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On World AIDS Day, New Mexico activists say more money is needed for prevention; ND farmers still navigate corporate land-ownership policy maze; Unpaid caregivers in ME receive limited financial grants.

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Secretary of State Antony Blinken urges Israel to protect civilians amid Gaza truce talks, New York Rep. George Santos defends himself as his expected expulsion looms and CDC director warns about respiratory illness as flu season begins.

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Congress has iced the Farm Bill, but farmer advocates argue some portions are urgent, the Hoosier State is reaping big rewards from wind and solar, and opponents react to a road through Alaska's Brooks Range, long a dream destination for hunters and anglers.

'Baby University' Offers Life Skills, Community to New Parents in Need

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Monday, October 31, 2022   

Parenting was challenging even before the COVID pandemic, but a unique program in Cambridge teaches new parents the skills they need to nurture their children and themselves.

It's called Baby University and includes 14 once-weekly parent-child playgroups and workshops, that cover everything from a child's brain development to parent relaxation techniques.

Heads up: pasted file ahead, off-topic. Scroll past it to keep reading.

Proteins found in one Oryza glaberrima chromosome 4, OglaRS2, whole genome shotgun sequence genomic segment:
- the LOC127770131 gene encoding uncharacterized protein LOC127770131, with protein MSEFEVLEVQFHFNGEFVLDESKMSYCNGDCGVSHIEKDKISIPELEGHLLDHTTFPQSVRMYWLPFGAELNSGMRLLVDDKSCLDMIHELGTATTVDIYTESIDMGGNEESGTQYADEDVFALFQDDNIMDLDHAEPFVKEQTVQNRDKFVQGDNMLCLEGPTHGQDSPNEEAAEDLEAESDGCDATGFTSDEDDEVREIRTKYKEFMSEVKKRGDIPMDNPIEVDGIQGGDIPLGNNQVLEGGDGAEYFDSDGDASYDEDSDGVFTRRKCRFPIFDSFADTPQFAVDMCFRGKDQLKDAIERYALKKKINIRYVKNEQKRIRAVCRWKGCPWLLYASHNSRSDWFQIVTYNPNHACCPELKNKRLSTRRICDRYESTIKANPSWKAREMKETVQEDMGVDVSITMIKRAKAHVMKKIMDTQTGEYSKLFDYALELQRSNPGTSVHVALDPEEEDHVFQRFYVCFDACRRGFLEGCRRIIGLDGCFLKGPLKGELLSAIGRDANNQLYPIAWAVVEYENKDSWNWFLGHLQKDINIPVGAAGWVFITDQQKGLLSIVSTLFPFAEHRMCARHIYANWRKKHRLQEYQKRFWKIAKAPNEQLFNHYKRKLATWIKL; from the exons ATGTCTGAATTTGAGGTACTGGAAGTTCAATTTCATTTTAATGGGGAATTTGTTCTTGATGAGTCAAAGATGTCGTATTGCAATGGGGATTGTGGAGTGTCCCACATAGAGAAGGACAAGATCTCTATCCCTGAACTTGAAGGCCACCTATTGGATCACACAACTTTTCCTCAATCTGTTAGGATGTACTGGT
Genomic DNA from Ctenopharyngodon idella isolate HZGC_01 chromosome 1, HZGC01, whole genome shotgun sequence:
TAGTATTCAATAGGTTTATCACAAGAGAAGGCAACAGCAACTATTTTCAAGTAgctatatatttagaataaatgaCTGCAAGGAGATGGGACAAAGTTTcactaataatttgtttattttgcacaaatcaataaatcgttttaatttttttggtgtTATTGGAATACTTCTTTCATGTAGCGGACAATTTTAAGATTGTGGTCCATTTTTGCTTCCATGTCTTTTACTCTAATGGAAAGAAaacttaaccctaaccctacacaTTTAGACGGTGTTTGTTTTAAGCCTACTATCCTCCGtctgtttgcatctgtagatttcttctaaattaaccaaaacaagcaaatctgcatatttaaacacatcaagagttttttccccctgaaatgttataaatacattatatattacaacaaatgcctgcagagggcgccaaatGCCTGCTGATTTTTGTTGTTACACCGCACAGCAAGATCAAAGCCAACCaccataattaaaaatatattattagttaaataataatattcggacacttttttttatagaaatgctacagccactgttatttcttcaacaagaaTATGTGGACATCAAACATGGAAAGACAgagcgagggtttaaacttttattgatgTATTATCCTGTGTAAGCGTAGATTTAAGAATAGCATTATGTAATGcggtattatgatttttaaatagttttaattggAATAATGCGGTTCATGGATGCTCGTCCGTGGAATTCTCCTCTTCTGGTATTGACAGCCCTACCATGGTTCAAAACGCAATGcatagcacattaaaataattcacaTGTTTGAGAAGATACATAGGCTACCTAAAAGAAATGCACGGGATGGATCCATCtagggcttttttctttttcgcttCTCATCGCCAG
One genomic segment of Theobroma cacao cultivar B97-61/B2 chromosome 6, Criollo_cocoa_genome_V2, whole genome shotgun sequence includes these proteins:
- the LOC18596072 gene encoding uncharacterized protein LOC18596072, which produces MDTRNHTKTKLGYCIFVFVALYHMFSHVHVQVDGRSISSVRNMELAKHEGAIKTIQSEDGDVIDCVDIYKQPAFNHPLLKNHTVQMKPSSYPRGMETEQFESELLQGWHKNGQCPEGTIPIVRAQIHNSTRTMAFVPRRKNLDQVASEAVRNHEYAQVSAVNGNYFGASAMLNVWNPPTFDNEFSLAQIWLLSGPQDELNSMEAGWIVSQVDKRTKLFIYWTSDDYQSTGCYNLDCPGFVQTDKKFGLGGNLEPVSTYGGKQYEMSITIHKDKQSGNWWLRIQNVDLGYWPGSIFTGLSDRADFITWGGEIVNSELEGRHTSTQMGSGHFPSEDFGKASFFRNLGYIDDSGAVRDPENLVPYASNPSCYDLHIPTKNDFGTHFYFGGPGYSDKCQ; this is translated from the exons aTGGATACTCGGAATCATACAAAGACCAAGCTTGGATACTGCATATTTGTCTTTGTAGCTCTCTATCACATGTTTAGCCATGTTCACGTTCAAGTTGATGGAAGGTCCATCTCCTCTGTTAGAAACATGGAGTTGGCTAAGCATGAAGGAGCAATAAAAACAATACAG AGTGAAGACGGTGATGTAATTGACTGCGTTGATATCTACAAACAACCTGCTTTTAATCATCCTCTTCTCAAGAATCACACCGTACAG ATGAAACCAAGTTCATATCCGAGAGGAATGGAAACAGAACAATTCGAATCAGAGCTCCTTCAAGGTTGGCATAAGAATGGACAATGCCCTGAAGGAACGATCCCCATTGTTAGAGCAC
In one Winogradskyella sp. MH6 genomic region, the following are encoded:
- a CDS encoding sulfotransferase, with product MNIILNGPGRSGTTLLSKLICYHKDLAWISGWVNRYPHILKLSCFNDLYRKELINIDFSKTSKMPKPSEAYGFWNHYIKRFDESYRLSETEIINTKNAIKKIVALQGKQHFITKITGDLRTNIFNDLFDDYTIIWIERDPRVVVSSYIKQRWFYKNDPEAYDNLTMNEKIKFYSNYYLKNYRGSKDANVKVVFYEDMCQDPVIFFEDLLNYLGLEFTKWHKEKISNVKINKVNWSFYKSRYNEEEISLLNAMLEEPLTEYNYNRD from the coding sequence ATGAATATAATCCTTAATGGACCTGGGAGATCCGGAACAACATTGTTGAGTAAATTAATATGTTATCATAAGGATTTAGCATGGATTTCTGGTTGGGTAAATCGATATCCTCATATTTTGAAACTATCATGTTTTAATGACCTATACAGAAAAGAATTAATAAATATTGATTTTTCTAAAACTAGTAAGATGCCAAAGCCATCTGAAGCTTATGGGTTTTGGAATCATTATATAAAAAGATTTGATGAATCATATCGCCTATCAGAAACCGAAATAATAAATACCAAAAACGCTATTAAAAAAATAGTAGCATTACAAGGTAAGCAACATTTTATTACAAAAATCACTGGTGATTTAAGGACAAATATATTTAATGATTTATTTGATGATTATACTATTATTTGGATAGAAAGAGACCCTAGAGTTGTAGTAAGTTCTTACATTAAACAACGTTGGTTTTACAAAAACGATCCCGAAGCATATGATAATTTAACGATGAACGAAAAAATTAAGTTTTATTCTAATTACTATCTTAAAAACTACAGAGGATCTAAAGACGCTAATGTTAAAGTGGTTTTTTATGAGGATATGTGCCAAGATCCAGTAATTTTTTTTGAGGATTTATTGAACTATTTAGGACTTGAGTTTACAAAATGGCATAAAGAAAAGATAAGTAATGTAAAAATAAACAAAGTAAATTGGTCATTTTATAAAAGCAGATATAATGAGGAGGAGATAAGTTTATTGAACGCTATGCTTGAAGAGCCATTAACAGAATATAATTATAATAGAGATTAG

Shirley Elliott is a recent graduate. She said she initially joined the program to help build a community for herself and her three-year-old daughter.

"It's about understanding that you're not on this journey alone," said Elliott, "and if you reach out, others can come to you, because we really are going through the same thing."

Baby University is part of the City of Cambridge Department of Human Service Programs. Parents also receive in-home visits by 'Baby U' staff and learn to grow support networks, as well as new friendships.

While priority is given to low-income families, all new parents in Cambridge are welcome to join. More than 460 have graduated, so far.

Baby U was inspired by the successful Harlem Children's Zone, which takes a block-by-block approach to reducing the cycle of poverty through early childhood and family services.

At Baby U, fathers especially are encouraged to take an active role in their child's development. Baby U graduate Tyrone Fells said he appreciated the chance to talk to other Dads, especially about the separation anxiety he experienced with his infant daughter.

"Baby U does teach that and shows us just the importance of establishing your role as a father," said Fells, "and you know, being there and seeing you, and playing and interacting with you."

For other parents, Baby U may help break a cycle of trauma and teach them how to safely discipline their child.

Parents also receive free children's books, and learn the importance of what's called "serve and return" - responsive interactions that can benefit a child's physical and emotional growth.

Still, parents say it's the community-wide connections they appreciate the most, and the realization that in the sometimes stressful journey of parenthood, they are not alone.




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